While Intel and the rest of the industry have been in a state of shock since Apple unveiled its M1 laptop chip last month, Advanced Micro Devices (AMD) is not standing still. According to a leaker, the Santa Clara, California-headquartered semiconductor company has two Apple M1 competitor chips in prototype stages that are apparently “almost ready”.
Hardware leaker Mauri QHD wrote in a tweet a few days ago that one version of AMD’s upcoming ARM chip has integrated RAM like the Apple M1 chip and the other is without it. The leaker added that AMD’s chief executive Dr Lisa Su will have a presentation at the CES 2021 on January 12 that may serve as a launchpad for the new chips.
AMD has an M1 competitor in prototype stages, one version with integrated RAM, and one without it
he said "almost ready"
but -imo- idk
leak is only a few days old, the chip idk
— Mauri QHD (@MauriQHD) November 28, 2020
Both Intel and AMD processors are compatible with IBM’s x86 architecture. But the advent of the M1 chip with its unified memory architecture, low power consumption, industry-crushing performance and a high-degree of integration has left the x86 camp without a viable answer.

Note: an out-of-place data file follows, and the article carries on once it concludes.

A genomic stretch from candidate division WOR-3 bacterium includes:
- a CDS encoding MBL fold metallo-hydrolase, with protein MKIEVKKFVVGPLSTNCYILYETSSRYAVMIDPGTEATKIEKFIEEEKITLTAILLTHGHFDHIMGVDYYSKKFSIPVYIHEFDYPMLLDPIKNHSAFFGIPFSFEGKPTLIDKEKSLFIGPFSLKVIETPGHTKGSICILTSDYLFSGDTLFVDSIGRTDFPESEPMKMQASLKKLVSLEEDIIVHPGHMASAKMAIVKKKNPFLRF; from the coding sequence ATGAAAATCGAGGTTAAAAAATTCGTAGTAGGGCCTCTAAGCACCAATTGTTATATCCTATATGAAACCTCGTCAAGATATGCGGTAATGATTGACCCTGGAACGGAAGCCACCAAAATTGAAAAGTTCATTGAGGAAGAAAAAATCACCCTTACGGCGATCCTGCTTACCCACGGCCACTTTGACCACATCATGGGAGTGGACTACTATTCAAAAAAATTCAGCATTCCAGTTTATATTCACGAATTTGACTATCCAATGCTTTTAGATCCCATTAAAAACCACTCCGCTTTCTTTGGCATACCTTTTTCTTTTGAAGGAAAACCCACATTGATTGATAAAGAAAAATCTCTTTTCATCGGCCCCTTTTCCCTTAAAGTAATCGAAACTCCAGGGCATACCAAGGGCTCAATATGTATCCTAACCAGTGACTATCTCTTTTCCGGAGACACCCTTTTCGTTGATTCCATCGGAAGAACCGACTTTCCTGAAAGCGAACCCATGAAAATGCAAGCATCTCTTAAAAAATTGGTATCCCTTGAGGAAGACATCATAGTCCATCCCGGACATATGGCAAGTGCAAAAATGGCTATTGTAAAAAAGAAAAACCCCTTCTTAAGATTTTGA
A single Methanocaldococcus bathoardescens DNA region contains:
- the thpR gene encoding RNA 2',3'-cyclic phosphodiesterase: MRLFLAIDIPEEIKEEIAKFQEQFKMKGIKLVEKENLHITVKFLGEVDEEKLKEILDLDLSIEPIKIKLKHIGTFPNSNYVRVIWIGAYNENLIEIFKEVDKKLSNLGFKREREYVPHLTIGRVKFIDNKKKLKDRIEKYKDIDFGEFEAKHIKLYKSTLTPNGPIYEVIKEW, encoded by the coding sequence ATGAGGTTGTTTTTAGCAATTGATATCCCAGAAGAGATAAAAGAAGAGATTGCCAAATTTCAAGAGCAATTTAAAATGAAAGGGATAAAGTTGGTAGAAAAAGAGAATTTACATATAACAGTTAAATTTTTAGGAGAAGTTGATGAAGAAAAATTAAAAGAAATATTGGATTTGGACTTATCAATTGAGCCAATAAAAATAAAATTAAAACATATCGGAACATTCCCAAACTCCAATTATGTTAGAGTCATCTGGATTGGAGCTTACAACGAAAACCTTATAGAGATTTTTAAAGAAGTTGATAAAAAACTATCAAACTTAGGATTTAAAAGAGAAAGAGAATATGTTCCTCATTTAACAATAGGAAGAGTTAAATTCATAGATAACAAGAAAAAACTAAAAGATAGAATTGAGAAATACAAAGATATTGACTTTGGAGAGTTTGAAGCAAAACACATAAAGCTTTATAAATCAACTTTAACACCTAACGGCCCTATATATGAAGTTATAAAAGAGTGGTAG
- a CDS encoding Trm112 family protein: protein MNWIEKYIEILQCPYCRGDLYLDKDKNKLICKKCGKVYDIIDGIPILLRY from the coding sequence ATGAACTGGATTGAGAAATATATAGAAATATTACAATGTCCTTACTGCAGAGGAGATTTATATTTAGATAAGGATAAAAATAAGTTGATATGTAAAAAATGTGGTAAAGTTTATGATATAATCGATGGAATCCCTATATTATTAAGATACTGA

Tom’s Guide explains why you should care about AMD’s ARM-based chips:
It could yield a Windows competitor to the M1-powered Macs, meaning slim and light laptops and mini desktops that punch above their weight in terms of performance. And AMD has often provided chips at competitive prices, so that could translate into cheaper ultraportable laptops that don’t compromise on performance.
For that to happen, however, Microsoft will need to do something concrete with its Windows on ARM project, which never really took off in a meaningful way either. Chip makers and companies like Microsoft will need to double down on their efforts if they want to better compete with Apple. Android chip makers may also jump in to fill the void.
Qualcomm, for instance, recently unveiled its new Snapdragon 888 system-on-a-chip that promises faster speeds, better cameras and more powerful artificial intelligence. The chip will make its debut in high-end Android devices early next year. Looking at the spec sheet, the Snapdragon 888 might be capable of powering low-end Windows notebooks, too.
Microsoft previously worked with Qualcomm to develop custom Snapdragon chips that could run Windows 10 on the Surface Pro X, barring performance and software compatibility issues. With AMD now ostensibly working on its own M1 competitor, and with Microsoft presumably advancing Windows on ARM, the rest of the industry is now playing catch-up to Apple.